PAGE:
With access to free cash disappearing from some highstreets, the UK regulator the Financial Conduct Authority (FCA) has issued fresh guidance to banks and financial institutions on the provision of ready money.

The regulator has told banks and building societies that they now need to inform the authority if they plan to remove free-to-use cash points, or swap them for pay-to-us machines.

“If a firm decides to implement its closure or conversion proposals, it will be expected to clearly communicate information about this to its customers no less than 12 weeks before the proposals are implemented,” the FCA said. “This should include making customers aware of alternatives they can use. This will give customers time to take action, such as changing banking provider.”

Cash and Covid

“Although closures or conversions are decisions for firms to take, it is important they implement these decisions in ways that are fair to their customers.” Sheldon Mills, Interim Executive Director of Strategy and Competition, said. “Even during the pandemic, cash remains essential to many consumers. The publication of this guidance sets out clearly our expectations on firms and will ensure that firms make it a priority that customers are treated fairly, especially those who are most vulnerable.”

The guidance applies to FCA-regulated firms that operate physical sites such as bank branches, building society branches, credit union offices or cashpoints. It applies from 21 September 2020. 

Tipping point

Consumer groups such as Which? have long complained that the disappearance of free facilities to withdraw cash disproportionately disadvantages the poor. In 2019, the government set up a new Joint Authorities Cash Strategy Group (JACS) chaired by the Treasury. It includes the Payment Systems Regulator, the Financial Conduct Authority and the Bank of England. Its remit is to provide an oversight of the entire cash system in the UK.

The government estimates that about two million people depend on cash, including the elderly, those in rural communities and some disadvantaged people.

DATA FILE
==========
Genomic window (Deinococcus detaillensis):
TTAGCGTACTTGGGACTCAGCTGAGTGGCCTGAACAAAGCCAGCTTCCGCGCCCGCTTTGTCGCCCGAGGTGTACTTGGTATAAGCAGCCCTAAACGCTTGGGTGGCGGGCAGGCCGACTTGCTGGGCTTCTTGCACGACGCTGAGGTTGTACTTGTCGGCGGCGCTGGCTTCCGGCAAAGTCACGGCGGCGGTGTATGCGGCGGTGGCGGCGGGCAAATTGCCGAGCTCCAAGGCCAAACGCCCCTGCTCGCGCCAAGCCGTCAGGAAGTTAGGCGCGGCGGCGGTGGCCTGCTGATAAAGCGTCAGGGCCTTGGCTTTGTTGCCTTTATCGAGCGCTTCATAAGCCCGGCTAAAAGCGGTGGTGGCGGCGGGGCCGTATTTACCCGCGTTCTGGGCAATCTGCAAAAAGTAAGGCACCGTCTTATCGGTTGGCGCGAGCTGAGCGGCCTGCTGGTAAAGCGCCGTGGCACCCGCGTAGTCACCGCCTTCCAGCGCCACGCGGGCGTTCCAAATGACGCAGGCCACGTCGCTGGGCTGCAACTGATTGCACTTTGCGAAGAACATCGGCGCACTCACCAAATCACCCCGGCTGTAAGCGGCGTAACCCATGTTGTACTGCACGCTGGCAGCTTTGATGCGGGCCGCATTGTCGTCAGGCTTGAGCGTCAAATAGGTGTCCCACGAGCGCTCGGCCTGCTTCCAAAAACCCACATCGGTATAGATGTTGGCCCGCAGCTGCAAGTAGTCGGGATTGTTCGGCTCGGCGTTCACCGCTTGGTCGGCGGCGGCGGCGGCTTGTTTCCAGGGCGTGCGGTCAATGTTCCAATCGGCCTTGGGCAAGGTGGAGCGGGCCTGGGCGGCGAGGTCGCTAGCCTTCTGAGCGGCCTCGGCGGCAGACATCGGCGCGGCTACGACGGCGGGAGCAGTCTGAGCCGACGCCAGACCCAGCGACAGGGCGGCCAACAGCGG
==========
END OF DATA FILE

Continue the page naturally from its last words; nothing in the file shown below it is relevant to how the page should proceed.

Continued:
The independent pressure group, Access to Cash Review (ATCR), warned last year that the UK was at a tipping point towards going cashless – without fully understanding the implications for everybody.

The march of the digital society has enabled businesses to cut costs, but at the risk of alienating or excluding those who are unable to access such networks. Statistics from ATCR reveal:

  • Over the past year, 13 per cent of all free to use UK ATMs have closed, as lower levels of cash use have made them economically unviable.
  • There has been a major shift from “free to use” ATMs, to charging ATMs. 25 per cent of all ATMs now charge – up from just 7 per cent a year ago. Over the past year, this is estimated to have cost consumers £29m more in fees to withdraw their own cash.
  • The Post Office cash access service has come under serious threat, with Barclays announcing they were stopping their customers from accessing this service.
  • A growing number of retailers are “going cashless” as they find the costs of banking cash rise, particularly as branches close making it more challenging to deposit their cash takings. This is already starting to exclude people.
  • Some major retailers are reducing their customers’ ability to pay in cash. For example, Tesco are piloting a new store model which only accepts cards and digital payments, and British Gas announcing at the end of 2019 that their customers could no longer pay their bills in cash through PayPoint terminals in local retailers.